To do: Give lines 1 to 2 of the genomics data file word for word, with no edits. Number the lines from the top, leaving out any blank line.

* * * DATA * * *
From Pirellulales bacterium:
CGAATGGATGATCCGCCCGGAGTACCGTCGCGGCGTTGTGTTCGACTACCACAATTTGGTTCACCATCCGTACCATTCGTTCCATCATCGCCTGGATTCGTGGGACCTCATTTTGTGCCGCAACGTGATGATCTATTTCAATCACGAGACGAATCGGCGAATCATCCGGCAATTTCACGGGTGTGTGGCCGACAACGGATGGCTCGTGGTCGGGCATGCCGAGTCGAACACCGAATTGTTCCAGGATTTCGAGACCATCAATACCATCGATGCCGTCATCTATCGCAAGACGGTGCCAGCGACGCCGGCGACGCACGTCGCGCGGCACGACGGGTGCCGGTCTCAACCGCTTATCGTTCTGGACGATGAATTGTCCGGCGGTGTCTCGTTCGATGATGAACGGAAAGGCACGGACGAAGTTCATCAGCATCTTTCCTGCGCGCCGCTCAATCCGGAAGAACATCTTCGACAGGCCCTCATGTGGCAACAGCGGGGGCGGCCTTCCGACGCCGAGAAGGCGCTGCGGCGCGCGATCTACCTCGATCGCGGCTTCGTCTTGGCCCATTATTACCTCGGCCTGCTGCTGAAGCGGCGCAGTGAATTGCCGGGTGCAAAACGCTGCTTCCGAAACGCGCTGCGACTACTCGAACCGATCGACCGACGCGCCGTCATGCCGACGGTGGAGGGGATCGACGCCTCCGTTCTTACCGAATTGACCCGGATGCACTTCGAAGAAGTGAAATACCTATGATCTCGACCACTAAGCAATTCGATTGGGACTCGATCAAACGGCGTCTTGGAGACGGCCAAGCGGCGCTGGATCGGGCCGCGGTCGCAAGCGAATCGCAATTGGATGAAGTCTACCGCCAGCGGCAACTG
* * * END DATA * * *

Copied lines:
From Pirellulales bacterium:
CGAATGGATGATCCGCCCGGAGTACCGTCGCGGCGTTGTGTTCGACTACCACAATTTGGTTCACCATCCGTACCATTCGTTCCATCATCGCCTGGATTCGTGGGACCTCATTTTGTGCCGCAACGTGATGATCTATTTCAATCACGAGACGAATCGGCGAATCATCCGGCAATTTCACGGGTGTGTGGCCGACAACGGATGGCTCGTGGTCGGGCATGCCGAGTCGAACACCGAATTGTTCCAGGATTTCGAGACCATCAATACCATCGATGCCGTCATCTATCGCAAGACGGTGCCAGCGACGCCGGCGACGCACGTCGCGCGGCACGACGGGTGCCGGTCTCAACCGCTTATCGTTCTGGACGATGAATTGTCCGGCGGTGTCTCGTTCGATGATGAACGGAAAGGCACGGACGAAGTTCATCAGCATCTTTCCTGCGCGCCGCTCAATCCGGAAGAACATCTTCGACAGGCCCTCATGTGGCAACAGCGGGGGCGGCCTTCCGACGCCGAGAAGGCGCTGCGGCGCGCGATCTACCTCGATCGCGGCTTCGTCTTGGCCCATTATTACCTCGGCCTGCTGCTGAAGCGGCGCAGTGAATTGCCGGGTGCAAAACGCTGCTTCCGAAACGCGCTGCGACTACTCGAACCGATCGACCGACGCGCCGTCATGCCGACGGTGGAGGGGATCGACGCCTCCGTTCTTACCGAATTGACCCGGATGCACTTCGAAGAAGTGAAATACCTATGATCTCGACCACTAAGCAATTCGATTGGGACTCGATCAAACGGCGTCTTGGAGACGGCCAAGCGGCGCTGGATCGGGCCGCGGTCGCAAGCGAATCGCAATTGGATGAAGTCTACCGCCAGCGGCAACTG